Sheer genius? On some aspects, yes. Worst movie ever? You have to be kidding me. There isn't much talking in this film, and the worst films ever have way too much talking in them. Sometimes it's nice to have the actors shut up and, maybe, scream in terror at a piece of metal sticking out of their face instead.
This movie can be explored in many ways: the relationship between human life and technology is the first which comes to mind. Then maybe this fits into a larger theme of industrialization. Still, there are several ways of interpreting each scene and at times I had the feeling that they try to show - or to produce a metaphor for - human emotions, such as cheating, sorrow, the will not to die alone. "And we can rust the whole world and scatter it into the dust of universe" You will certainly make what you want of this movie. You may understand that technology is evil, that industrialization takes our souls away, or that even in our worst moments we crave for closeness and we don't want to be alone. This is a special movie - so beware - it is not accessible to most people. There's a chance that you won't be able to think for yourself and that you'll expect some quick & nice Hollywood conclusions which you're not going to get - in which case, this movie will be a waste of your time.
I heard about this movie reading a comic book magazine in elementary
school. It piqued my interest and I searched for it on video for rental
for several months before finding it. Also included on the video was a
short film entitled "Drum struck" which didn't interest me at all. The
real meat was Tetsuo.
The "plot" of this film revolves around a businessman (who apparently like to have sex with his girlfriend in public places and film it) who is involved in a hit and run auto accident with a metal fetishist. Soon the man appears to be hallucinating about people sprouting metal appendages until it begins to happen to him. Chunks of scrap metal grow like cancerous tumors. Soon, they're not random scraps but working appliances such as drills. If this isn't bad enough he soon finds out the man he hit (played by the director of the film) is in fact alive and rather peeved.
Absolutely insane violence permeates the film which retains its punch through the black and white film.
The review I read about this film compared it to Eraserhead (A film I still have not seen) which I believe says a lot about Eraserhead. To compare it to a film I've seen I'd say it reminds me of "Un Chien Andalou" with about three more lines of dialog and a lot more gore and violence.
I also recommend the sequel Tetsuo II: Body Hammer. It's similar but bigger. Color, dialog, etc.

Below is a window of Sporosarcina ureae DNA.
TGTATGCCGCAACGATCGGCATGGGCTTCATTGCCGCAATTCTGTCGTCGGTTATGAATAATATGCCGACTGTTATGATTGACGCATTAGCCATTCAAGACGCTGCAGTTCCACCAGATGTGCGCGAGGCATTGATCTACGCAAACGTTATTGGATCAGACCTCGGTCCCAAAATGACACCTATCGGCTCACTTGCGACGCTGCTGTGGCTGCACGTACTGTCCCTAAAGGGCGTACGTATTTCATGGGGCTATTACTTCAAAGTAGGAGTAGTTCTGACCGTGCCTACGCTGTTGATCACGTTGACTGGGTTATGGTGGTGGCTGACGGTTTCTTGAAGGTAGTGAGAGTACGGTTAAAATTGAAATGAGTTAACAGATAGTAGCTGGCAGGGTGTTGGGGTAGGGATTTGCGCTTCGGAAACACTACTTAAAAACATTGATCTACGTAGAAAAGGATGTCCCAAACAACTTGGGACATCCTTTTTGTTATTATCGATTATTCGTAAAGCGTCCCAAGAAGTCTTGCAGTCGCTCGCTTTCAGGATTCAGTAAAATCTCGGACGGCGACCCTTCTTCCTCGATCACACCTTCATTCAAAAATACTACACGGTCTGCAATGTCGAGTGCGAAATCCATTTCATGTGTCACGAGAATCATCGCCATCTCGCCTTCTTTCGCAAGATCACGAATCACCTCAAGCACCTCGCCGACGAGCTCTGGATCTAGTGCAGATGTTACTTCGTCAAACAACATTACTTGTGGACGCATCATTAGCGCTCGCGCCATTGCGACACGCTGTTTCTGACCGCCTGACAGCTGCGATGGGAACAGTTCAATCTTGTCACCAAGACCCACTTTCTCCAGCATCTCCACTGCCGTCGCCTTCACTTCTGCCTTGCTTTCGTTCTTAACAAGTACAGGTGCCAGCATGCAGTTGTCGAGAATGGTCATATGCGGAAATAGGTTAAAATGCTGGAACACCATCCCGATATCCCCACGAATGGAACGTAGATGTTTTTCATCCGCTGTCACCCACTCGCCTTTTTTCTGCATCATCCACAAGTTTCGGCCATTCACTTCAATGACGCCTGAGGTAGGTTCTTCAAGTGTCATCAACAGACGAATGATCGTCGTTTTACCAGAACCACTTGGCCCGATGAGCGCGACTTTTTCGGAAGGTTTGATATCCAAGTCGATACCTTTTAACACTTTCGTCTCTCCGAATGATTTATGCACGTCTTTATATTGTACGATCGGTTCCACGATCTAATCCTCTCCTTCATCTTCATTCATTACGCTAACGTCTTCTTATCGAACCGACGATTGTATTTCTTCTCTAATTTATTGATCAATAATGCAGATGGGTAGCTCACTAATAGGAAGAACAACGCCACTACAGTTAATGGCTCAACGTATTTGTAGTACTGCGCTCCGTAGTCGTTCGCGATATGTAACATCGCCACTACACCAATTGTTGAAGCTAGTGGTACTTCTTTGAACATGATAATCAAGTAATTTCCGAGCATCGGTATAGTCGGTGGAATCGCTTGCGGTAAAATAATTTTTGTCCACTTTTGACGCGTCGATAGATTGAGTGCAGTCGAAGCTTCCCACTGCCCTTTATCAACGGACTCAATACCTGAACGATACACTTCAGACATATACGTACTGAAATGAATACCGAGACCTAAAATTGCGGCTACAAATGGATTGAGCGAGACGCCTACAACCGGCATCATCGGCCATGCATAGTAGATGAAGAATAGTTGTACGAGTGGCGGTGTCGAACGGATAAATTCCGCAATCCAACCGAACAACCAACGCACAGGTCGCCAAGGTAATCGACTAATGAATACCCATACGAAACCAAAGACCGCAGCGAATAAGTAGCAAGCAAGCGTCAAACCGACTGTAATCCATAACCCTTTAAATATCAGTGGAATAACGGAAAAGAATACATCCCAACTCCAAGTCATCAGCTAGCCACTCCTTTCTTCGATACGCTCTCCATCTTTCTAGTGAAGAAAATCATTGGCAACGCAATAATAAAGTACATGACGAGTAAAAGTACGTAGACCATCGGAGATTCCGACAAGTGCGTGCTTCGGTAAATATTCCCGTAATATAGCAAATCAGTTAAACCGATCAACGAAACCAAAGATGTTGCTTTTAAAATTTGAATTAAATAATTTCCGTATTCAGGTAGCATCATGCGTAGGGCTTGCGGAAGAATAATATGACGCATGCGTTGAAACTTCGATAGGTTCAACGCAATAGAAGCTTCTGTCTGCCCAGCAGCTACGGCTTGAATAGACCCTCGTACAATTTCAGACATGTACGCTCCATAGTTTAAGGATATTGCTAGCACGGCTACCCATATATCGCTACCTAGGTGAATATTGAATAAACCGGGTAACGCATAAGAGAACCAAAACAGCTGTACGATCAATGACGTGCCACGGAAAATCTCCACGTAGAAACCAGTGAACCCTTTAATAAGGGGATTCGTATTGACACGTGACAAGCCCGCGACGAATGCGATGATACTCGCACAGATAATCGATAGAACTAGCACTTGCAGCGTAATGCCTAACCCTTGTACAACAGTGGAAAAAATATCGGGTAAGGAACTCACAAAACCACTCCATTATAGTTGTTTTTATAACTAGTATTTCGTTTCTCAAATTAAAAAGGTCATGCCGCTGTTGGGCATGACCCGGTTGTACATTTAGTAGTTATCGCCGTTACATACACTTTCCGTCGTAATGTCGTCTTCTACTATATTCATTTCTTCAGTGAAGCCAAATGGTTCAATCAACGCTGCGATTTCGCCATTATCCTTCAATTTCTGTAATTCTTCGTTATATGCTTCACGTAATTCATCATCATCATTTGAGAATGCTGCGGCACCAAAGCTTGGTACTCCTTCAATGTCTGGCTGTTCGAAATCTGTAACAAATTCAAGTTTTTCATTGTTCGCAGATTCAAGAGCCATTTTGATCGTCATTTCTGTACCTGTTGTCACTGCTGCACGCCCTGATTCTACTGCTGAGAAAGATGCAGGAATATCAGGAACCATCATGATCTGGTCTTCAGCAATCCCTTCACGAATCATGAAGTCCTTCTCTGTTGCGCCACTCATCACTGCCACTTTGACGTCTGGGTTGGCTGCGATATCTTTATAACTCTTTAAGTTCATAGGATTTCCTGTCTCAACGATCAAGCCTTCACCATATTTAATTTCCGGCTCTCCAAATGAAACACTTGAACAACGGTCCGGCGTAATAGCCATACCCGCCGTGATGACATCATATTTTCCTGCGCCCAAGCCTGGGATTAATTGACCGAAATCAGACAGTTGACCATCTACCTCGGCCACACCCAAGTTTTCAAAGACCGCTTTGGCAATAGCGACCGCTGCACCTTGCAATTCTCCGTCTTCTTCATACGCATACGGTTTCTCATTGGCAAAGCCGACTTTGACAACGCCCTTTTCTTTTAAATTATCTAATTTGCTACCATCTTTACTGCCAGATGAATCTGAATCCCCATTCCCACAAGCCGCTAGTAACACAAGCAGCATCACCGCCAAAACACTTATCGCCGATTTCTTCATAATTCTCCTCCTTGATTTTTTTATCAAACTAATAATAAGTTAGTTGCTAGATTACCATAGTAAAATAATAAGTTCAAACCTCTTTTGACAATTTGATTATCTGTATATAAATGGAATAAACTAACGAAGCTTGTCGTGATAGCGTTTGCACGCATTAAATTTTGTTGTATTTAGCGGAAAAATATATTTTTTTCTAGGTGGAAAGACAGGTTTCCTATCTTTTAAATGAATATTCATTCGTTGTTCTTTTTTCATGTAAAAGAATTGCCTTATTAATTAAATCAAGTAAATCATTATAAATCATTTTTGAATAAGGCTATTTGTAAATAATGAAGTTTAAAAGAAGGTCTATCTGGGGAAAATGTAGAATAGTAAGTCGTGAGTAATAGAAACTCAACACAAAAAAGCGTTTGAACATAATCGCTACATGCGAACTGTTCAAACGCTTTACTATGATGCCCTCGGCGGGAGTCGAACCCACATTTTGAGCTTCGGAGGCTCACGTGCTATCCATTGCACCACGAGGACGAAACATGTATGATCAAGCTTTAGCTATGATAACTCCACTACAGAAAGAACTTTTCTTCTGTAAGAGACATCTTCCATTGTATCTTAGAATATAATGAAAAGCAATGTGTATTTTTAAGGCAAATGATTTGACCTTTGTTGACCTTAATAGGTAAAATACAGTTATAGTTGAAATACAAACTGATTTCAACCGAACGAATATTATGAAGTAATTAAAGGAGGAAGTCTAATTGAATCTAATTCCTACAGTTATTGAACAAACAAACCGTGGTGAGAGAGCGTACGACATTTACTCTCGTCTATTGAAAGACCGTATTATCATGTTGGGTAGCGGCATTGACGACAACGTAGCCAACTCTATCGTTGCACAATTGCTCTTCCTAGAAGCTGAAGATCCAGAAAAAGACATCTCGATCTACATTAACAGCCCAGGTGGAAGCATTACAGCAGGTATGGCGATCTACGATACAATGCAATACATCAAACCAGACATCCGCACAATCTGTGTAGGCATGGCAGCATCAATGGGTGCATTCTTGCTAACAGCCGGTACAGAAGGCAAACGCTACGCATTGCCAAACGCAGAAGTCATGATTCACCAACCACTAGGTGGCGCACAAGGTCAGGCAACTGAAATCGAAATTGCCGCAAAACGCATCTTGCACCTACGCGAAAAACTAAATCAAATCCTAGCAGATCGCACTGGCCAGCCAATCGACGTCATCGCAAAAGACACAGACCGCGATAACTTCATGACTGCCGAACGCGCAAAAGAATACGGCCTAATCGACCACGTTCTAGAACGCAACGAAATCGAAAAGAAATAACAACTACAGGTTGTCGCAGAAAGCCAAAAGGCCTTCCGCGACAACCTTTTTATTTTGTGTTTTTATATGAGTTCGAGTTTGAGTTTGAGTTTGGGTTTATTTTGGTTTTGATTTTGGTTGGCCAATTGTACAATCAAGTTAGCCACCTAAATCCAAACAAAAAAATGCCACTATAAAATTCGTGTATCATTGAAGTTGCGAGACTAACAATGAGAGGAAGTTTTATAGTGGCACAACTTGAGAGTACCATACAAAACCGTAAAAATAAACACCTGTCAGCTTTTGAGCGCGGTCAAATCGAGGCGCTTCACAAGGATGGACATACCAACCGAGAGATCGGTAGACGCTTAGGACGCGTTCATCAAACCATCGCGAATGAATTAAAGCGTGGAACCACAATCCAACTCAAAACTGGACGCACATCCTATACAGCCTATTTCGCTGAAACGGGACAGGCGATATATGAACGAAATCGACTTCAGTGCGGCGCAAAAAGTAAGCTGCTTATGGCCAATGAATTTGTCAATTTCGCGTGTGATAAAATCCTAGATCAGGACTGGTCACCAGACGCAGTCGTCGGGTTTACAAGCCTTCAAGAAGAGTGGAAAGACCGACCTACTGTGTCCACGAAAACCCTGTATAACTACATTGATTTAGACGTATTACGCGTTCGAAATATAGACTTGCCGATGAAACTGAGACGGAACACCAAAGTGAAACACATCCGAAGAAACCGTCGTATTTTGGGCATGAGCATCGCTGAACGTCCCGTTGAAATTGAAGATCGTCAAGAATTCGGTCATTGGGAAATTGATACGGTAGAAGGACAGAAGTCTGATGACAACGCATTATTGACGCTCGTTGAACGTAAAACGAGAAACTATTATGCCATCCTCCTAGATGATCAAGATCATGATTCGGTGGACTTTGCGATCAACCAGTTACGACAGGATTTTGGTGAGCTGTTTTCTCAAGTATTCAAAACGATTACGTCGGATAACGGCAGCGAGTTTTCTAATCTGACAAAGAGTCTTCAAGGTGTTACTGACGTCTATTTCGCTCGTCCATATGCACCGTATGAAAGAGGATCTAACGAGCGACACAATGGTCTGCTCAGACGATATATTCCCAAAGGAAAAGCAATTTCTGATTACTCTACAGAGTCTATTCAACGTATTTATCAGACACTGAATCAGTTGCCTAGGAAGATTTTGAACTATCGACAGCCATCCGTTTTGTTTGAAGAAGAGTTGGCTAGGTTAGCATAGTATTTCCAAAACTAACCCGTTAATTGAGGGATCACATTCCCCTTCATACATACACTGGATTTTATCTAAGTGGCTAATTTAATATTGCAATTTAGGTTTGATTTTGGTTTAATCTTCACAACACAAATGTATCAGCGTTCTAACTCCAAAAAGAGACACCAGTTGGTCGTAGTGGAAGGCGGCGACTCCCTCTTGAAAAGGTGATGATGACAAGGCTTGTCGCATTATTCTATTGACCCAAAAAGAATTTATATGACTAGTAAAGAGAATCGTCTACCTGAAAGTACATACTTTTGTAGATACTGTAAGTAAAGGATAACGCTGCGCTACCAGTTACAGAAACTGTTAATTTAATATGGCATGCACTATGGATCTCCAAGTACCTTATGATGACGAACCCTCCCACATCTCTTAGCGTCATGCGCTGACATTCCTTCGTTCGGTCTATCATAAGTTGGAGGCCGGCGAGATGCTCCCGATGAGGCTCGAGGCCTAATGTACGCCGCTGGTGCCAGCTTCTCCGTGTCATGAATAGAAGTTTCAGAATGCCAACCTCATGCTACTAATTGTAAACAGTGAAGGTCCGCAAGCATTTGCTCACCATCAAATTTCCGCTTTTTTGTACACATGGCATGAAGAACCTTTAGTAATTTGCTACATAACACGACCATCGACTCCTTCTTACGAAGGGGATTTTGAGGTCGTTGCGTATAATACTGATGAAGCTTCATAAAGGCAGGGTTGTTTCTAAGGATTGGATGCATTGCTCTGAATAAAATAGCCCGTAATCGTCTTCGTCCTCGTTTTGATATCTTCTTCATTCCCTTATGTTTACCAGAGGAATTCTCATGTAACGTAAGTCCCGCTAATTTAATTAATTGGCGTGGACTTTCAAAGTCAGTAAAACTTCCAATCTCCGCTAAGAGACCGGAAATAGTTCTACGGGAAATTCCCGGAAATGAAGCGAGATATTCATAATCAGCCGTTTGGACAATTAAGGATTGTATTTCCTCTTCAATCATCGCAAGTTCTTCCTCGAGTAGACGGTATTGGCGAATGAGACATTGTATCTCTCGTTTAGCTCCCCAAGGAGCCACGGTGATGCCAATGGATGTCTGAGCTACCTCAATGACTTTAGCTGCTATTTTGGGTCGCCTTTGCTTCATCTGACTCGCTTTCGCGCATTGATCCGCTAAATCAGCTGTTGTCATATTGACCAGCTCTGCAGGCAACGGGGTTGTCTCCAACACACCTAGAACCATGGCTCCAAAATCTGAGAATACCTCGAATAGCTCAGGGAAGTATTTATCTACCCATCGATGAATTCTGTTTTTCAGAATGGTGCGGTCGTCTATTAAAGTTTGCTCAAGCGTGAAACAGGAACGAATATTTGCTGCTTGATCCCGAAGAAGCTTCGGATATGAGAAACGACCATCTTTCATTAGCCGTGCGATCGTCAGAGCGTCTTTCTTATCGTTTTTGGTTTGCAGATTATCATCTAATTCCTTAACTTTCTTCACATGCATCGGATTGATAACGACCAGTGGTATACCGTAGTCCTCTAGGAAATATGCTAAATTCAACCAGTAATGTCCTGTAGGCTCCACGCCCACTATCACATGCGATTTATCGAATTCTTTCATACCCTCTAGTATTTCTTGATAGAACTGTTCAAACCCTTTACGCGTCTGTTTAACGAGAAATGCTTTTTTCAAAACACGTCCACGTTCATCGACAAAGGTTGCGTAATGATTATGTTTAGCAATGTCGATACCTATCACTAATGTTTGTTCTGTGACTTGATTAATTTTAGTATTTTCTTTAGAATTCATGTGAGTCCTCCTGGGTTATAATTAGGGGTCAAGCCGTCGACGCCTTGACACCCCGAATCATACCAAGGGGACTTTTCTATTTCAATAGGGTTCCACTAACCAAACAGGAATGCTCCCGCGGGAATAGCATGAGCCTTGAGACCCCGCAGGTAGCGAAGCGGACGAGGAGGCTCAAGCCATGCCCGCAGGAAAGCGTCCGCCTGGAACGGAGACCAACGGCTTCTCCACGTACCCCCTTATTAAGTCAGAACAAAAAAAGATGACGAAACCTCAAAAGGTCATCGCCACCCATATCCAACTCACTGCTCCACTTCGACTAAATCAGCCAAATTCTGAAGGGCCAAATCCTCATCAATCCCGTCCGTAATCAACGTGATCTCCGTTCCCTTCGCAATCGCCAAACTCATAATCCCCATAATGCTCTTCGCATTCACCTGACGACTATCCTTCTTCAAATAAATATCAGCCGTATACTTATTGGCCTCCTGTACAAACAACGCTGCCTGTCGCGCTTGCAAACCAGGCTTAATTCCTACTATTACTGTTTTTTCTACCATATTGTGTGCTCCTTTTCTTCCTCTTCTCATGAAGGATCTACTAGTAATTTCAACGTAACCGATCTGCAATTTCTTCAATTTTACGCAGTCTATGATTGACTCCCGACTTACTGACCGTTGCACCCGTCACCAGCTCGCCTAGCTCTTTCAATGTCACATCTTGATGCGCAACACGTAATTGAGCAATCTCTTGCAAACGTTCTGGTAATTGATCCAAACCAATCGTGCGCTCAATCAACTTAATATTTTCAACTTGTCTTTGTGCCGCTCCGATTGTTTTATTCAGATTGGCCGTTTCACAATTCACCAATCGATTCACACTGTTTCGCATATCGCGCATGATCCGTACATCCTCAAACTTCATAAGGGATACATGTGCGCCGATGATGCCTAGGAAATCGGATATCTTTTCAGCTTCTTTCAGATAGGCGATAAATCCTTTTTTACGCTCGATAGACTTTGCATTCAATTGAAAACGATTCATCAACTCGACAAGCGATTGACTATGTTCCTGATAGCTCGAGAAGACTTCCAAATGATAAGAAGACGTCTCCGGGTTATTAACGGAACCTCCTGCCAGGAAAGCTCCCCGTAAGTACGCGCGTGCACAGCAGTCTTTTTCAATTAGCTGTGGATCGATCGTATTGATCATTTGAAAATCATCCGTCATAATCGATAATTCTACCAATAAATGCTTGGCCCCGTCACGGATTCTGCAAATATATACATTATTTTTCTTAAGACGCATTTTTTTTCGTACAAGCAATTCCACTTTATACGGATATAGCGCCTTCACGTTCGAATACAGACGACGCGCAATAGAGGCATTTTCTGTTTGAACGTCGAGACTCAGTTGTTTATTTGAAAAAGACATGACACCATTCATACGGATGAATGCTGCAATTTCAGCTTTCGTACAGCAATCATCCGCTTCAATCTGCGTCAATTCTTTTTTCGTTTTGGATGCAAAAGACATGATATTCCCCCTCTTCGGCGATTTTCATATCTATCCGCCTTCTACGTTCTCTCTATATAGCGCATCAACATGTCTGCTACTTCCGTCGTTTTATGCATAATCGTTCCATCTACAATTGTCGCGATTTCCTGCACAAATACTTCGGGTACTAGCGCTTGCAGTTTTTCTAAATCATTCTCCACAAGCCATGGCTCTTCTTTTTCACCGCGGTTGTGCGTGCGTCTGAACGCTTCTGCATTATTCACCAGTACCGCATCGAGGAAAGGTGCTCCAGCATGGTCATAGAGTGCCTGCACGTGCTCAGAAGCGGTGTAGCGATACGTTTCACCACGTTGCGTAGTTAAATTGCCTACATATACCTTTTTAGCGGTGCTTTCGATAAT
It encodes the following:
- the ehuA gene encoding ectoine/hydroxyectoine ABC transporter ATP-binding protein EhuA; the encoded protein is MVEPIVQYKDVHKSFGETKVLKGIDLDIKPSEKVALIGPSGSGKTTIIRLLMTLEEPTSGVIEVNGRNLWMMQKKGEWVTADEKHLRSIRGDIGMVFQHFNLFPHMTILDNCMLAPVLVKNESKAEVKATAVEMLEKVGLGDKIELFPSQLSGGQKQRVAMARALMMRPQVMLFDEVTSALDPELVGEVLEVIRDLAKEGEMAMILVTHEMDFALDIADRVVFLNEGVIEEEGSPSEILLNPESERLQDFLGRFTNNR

"Tetsuo: the Iron Man" is utter chaos. Shinya Tsukamoto has created a strange world of metal fetishists and human decay. To make it all the more insane, it's filmed at the pace of a speed adrenaline rush. An office worker slowly transforms into a mutated metal creature after cutting himself shaving. Wires, drills, cables and steel burst from his face and body. And who can forget the giant metal drill penis? The office worker faces off with a villain who has a metal fetish. The villain enjoys sticking metal objects in himself. The film turns into a battle to the finish between the two men. "Tetsuo" has to be one of the strangest films ever made. Stranger than both "Eraserhead" and "Begotten". It's fast pace style can be later seen in films like PI. Thank God, this film is in black and white; it's extremely graphic!
Now I'm not gonna say that this is my favorite movie of all time, for two main reasons. One, I've only seen it twice, and two, I can never be absolutely sure that I've actually seen it once it's over. It's more like a series of feverish, metallic images injected directly into your brain with a large bore needle. And I don't mean that in a bad way. Not at all. The first time I watched it, it completely floored me, even though I wasn't able to discern the faintest whiff of a plot. However, after spending some time on the internet, reading plot summaries provided by wirehead horror fanatics and anime buffs, it became crystal clear the second time. To try to summarize it here would only make me sound like a lunatic and it would give no real idea of what goes on in the course of this movie. The rapid-fire editing, the moody black and white cinematography, the spectacular gross-out effects... sure they've all been done before, but rarely have they been so effectively compressed into such an out of control mass of film. These images are completely unlike anything that would ever get a release in America. If you want the ultimate change of pace, Tetsuo is your man. One more problem I should mention: I usually think I have a high pretension threshold, but even I had to chuckle at some scenes. If it were more grounded and had a more immediately discernible plot, it'd be right up there with "Pi" on my list of paranoid brain twisters. But then again, if it were these things, it would not be Tetsuo. See it for what it is, a pure adrenaline rush of film that today's blockbuster "roller coaster rides" can't hope to achieve.